Right now, I have Hulu. It's $7/month. The subscription will pause (not cancel) in a week. Then, I'll subscribe to something else. Maybe Disney+. Maybe HBO Max. Maybe Discovery+. Maybe Apple TV+. I don't know, something. But then, only for a month. Then I'll move to something else for a month. During the year, I get the content I want, but I don't pay nearly as much.

Also, during college football season, I'll subscribe to a service, probably Sling TV. Any kind of catch up for some content -- Rick & Morty, for example -- I'll do with the on-demand features of that service.

Tubi says free TV is expanding, and more and more people are flocking to it. That's a good thing. That means less money spent for subscriptions, and if the advertising works, more for goods and services that are advertised. That's a win for everybody. Perhaps your Streaming Life will breathe some life back into this economy.

Thursday, February 10, 2022

Signing up for Roku with no credit card

Roku is the most popular, and one of the easiest to use, streaming platforms. There are a lot of good things about it. I'm a fan of Roku. But there is one aspect that I don't like: Roku Pay.

Now, Roku Pay has its purpose, but I will only use it on rare occasions, and generally recommend that people not use it. For the most part.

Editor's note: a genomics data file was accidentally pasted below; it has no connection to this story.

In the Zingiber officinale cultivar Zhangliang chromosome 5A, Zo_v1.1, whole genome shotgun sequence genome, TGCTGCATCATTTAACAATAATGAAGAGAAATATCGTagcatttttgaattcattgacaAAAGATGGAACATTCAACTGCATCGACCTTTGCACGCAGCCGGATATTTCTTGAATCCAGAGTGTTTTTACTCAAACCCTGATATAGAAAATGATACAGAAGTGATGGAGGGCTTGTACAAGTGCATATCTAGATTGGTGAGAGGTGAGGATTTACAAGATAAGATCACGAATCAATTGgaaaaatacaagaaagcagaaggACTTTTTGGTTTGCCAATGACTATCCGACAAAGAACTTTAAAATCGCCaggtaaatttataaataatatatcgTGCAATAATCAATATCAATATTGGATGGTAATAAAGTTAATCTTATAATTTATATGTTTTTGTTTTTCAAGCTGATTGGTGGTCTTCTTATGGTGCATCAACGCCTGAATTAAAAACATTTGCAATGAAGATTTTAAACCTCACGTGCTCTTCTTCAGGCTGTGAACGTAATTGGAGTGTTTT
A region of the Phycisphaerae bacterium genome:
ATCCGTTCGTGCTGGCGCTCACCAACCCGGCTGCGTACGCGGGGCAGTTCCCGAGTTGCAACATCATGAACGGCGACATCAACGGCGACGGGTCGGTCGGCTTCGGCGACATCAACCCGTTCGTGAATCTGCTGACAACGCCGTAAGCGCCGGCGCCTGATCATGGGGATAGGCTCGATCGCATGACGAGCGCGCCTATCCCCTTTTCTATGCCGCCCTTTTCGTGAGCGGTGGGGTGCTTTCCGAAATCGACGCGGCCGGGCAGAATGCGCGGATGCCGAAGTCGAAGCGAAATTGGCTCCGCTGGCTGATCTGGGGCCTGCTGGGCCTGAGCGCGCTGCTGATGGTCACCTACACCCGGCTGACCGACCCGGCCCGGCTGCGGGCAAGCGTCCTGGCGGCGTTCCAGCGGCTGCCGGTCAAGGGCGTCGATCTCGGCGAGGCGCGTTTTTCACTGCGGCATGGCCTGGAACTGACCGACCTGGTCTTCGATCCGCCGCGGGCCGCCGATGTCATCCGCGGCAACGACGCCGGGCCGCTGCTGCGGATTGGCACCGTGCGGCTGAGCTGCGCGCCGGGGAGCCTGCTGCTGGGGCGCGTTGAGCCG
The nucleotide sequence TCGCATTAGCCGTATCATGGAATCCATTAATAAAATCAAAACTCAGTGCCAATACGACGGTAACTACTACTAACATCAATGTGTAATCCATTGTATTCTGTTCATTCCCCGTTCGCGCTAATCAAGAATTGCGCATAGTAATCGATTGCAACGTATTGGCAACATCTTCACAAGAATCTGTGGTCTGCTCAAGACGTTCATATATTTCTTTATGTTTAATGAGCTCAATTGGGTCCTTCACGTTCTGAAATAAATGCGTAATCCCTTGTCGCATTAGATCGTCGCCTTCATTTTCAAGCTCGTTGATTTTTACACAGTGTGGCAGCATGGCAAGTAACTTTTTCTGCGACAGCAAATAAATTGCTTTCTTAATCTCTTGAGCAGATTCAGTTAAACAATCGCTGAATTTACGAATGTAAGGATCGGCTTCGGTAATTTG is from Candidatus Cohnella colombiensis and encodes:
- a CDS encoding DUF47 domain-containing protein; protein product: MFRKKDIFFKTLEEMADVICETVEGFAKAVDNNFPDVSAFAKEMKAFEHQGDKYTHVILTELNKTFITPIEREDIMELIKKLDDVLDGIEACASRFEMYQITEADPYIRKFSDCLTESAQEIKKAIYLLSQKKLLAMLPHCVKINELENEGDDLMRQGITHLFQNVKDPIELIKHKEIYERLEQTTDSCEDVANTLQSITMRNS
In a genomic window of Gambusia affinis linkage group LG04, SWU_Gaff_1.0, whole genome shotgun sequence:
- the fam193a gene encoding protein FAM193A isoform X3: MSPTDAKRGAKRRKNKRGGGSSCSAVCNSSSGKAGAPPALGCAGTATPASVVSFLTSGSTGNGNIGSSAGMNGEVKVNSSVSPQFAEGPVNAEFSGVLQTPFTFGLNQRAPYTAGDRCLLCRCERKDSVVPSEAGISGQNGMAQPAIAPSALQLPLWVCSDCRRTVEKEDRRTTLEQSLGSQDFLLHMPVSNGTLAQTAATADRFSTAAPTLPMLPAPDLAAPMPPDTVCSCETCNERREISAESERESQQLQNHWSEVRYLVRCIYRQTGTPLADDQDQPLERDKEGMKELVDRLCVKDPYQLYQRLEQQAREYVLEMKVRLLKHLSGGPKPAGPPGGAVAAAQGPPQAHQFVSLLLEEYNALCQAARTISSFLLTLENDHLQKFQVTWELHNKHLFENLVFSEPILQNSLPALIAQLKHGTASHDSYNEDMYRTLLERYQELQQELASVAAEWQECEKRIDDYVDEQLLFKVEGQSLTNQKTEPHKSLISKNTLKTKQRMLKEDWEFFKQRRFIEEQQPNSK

Here's what Roku Pay is. It's Roku's system of paying for stuff through your Roku account. You can purchase apps, you can subscribe to services, you can buy things through your Roku. It's really nothing more than having your credit card stored and using it to pay for stuff. That's all it really is, when you get down to it.

Roku really likes it, because they make money by making it easy for you to buy or subscribe using Roku, and they get a cut. And they make it really easy to set up Roku pay. When you create a Roku account, it automatically goes to a page where you can fill out credit card or PayPal information to be stored and used if you want to purchase or subscribe to something.

Some people get all bent out of shape over this. I personally don't. Roku has never had a financial data breach. Some have made claims there have been, but when the facts came out, it wasn't a Roku breach. I'm fine with having a credit card stored there. But I get it. Some people don't want that. And, since it comes up automatically when signing up for a Roku account, there's no easy way to get past this. Or so people think. But really, it's easy.

All you have to do is click the Roku logo at the top. That's it. Your account has already been created. Roku is simply trying to gather more information. If you don't want to give it, don't. Just click the Roku logo. It's as simple as that. You'll be taken to the Roku home page, and if you look in the top right, you'll see that you're logged in.

Some people will tell you that you can replace part of the URL with something else, and that' true. When the credit card page comes up, you're on

Some say change it to and press Enter. You can do that, sure. But, you can also just click the Roku logo. That's easier, to me.